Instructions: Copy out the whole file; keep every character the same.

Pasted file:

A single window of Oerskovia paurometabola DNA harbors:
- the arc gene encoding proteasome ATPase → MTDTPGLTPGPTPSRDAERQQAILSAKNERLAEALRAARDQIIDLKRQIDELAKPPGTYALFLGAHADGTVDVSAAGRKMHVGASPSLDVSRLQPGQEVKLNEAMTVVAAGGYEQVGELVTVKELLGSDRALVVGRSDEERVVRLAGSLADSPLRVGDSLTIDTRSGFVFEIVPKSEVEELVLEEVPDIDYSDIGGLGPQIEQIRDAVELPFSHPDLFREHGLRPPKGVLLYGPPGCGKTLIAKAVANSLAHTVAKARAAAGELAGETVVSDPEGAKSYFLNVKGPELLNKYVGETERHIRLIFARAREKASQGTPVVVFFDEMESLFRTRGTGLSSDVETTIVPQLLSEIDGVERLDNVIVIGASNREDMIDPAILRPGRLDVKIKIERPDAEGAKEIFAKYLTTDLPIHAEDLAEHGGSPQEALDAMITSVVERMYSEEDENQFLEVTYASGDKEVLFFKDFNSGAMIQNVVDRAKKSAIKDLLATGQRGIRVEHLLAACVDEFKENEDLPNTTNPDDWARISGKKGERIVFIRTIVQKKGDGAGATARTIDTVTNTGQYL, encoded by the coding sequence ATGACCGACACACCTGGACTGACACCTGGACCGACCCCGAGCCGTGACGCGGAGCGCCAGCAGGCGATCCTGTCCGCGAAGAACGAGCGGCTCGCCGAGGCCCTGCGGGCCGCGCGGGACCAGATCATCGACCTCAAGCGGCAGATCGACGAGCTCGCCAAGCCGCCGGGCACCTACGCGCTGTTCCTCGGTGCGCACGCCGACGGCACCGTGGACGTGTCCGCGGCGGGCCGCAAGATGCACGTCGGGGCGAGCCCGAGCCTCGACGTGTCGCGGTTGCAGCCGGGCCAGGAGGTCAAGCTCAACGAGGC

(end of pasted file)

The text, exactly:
A single window of Oerskovia paurometabola DNA harbors:
- the arc gene encoding proteasome ATPase → MTDTPGLTPGPTPSRDAERQQAILSAKNERLAEALRAARDQIIDLKRQIDELAKPPGTYALFLGAHADGTVDVSAAGRKMHVGASPSLDVSRLQPGQEVKLNEAMTVVAAGGYEQVGELVTVKELLGSDRALVVGRSDEERVVRLAGSLADSPLRVGDSLTIDTRSGFVFEIVPKSEVEELVLEEVPDIDYSDIGGLGPQIEQIRDAVELPFSHPDLFREHGLRPPKGVLLYGPPGCGKTLIAKAVANSLAHTVAKARAAAGELAGETVVSDPEGAKSYFLNVKGPELLNKYVGETERHIRLIFARAREKASQGTPVVVFFDEMESLFRTRGTGLSSDVETTIVPQLLSEIDGVERLDNVIVIGASNREDMIDPAILRPGRLDVKIKIERPDAEGAKEIFAKYLTTDLPIHAEDLAEHGGSPQEALDAMITSVVERMYSEEDENQFLEVTYASGDKEVLFFKDFNSGAMIQNVVDRAKKSAIKDLLATGQRGIRVEHLLAACVDEFKENEDLPNTTNPDDWARISGKKGERIVFIRTIVQKKGDGAGATARTIDTVTNTGQYL, encoded by the coding sequence ATGACCGACACACCTGGACTGACACCTGGACCGACCCCGAGCCGTGACGCGGAGCGCCAGCAGGCGATCCTGTCCGCGAAGAACGAGCGGCTCGCCGAGGCCCTGCGGGCCGCGCGGGACCAGATCATCGACCTCAAGCGGCAGATCGACGAGCTCGCCAAGCCGCCGGGCACCTACGCGCTGTTCCTCGGTGCGCACGCCGACGGCACCGTGGACGTGTCCGCGGCGGGCCGCAAGATGCACGTCGGGGCGAGCCCGAGCCTCGACGTGTCGCGGTTGCAGCCGGGCCAGGAGGTCAAGCTCAACGAGGC